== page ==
communicate with icu patient conscious but assisted for breathing

Hello,

my father, 79, is currently in ICU, has a tube in his mouth to assist his breathing, for 48 hours.

He is on and off awake and sleeping. He can move his eyes, he can move his fingers and can hear us.

I am trying to see if there are ways to get him to ask questions, communicate with us.

I am thinking of easy ways to get him to choose letters from alphabet to form words and then sentences.

Any advise is welcome,

5 Replies

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  • When I was in ICU I was given a pen and a board to write on. The nurse held the board. I could move my hand just enough to scribble on it. I couldn't see what I was writing, because I couldn't lift my head, but it was enough to ask " Where am I? What happened?"

    Your Dad will be very frightened and probably hallucinating, so hold his hand and explain to him where he is.

    It would help if you could write a diary for him so that when he's home again he can make sense of all his confused memories,

    . My daughter did one for me, and it has helped me a lot. I still read it at times, after three years.

  • thanks, his hands are still not moving. only fingers are. so he still on and off/awake.

    we'll try that later.

    for now, i was thinking a paper with letters of alphabet, and I move my finger against them until he squeezes to select a letter my other hand to try to form words and then sentences.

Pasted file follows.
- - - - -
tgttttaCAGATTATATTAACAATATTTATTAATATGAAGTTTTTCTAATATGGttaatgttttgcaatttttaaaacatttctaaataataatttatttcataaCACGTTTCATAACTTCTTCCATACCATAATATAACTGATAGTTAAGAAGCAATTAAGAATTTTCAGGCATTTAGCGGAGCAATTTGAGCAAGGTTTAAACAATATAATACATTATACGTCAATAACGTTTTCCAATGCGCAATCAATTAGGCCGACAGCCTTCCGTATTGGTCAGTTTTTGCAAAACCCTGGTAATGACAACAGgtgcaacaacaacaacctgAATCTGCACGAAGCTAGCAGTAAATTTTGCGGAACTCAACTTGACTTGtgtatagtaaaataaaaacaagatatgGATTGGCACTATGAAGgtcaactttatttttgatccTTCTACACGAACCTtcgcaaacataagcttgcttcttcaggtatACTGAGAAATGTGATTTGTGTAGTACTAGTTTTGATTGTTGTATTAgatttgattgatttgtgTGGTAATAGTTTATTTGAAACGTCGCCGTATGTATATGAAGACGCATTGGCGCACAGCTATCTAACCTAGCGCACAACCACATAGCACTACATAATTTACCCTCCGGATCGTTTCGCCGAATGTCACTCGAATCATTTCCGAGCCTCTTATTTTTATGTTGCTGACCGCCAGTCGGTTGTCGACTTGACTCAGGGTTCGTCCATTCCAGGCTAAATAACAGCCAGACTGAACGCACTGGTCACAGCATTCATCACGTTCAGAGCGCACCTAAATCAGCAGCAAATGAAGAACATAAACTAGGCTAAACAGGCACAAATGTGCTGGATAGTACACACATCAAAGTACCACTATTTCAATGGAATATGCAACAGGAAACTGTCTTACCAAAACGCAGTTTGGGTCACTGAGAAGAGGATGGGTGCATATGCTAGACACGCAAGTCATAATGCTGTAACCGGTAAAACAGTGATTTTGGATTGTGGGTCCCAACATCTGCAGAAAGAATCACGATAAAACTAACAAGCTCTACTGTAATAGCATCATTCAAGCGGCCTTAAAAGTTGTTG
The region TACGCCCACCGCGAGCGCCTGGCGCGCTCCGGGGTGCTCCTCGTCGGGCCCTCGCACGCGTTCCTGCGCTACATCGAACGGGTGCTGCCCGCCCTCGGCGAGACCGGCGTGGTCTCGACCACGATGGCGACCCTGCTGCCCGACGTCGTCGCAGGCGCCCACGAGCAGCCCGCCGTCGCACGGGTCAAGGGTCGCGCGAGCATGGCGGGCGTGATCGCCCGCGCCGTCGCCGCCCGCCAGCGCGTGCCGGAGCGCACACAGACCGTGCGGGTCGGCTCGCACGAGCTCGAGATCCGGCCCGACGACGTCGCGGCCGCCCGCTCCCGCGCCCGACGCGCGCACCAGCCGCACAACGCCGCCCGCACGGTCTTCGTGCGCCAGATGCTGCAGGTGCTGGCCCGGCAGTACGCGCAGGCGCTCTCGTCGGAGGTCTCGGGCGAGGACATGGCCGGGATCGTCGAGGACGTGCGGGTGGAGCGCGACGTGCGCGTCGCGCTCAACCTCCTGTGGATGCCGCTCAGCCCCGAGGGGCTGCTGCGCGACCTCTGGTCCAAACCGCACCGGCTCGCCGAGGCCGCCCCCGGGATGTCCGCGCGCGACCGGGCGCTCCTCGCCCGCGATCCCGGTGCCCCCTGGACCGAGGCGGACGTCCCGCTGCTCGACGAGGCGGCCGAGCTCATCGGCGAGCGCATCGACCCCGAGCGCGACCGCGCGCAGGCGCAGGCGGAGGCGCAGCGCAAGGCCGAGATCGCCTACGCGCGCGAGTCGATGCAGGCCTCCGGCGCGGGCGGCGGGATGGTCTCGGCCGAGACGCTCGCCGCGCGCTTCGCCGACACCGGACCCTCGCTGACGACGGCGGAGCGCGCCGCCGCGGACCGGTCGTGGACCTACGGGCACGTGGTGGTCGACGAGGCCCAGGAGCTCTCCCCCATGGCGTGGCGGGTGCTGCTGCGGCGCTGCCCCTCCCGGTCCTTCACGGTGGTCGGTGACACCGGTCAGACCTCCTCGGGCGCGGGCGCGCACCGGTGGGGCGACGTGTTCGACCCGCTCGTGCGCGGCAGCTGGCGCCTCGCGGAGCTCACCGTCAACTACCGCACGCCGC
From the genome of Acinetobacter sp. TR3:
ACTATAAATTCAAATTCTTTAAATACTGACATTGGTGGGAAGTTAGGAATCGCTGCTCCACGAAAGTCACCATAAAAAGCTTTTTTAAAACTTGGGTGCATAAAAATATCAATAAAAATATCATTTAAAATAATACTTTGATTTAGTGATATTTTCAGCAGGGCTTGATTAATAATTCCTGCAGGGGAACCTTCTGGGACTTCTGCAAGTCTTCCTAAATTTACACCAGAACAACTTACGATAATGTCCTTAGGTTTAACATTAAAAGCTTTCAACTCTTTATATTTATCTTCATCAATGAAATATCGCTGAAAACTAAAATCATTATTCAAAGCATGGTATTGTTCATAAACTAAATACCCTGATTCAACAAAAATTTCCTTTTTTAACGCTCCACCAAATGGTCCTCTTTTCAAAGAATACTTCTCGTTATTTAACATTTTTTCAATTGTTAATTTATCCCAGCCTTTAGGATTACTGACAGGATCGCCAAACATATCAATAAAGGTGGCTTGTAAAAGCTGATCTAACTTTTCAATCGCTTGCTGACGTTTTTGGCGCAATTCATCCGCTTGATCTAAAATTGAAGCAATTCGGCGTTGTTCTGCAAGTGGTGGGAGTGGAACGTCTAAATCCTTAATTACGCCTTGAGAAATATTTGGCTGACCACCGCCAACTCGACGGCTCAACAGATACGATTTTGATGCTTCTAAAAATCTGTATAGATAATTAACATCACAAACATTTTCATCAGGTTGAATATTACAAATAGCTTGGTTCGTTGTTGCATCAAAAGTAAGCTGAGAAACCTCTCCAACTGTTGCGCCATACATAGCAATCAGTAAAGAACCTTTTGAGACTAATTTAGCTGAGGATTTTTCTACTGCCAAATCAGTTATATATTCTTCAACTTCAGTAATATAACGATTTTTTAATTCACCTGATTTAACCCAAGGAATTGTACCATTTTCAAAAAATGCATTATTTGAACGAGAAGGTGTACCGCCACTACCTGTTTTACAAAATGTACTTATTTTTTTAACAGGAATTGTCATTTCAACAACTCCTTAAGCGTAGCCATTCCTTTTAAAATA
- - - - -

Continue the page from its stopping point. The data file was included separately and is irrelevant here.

• Hi, patchworker is quite right. Diaries can be a great help later on and are definitely recommended.

    Writing can be incredibly hard. Even if you are given a pen and paper (and can see it), the muscle loss from critical illness can make it very difficult to write at all, let alone for it to be readable. A letter board is a good idea but it can be very tiring to spell out every word so having common words and questions is helpful.

    Here's an example of one that gives a reasonable idea of the sort of things that you might want to cover: ars.els-cdn.com/content/ima... but you may find something better by Googling 'patient communication board'

  • II was given a notepad as I had a traci so could not speak my hands totally seized up. My writing skills on a good day are poor but while in ICU hard work. A word board would of been great for me. Once I got home and could sit at my PC it took many days to type with pain and have now got mild arthritis in my fingers and quite bad swollen joints in my feet.

  • Your dad is (hopefully) out of ICU now but when I was in, something to do with my age (17) affected how the sedation worked so I woke up far too quickly even after a larger dose than I should have had but was still intubated and woozy so my nurses gave me a pen and paper to talk to them and my family, I don't remember much now but the notes also help me to put together the blurry days. I hope he gets well soon :)

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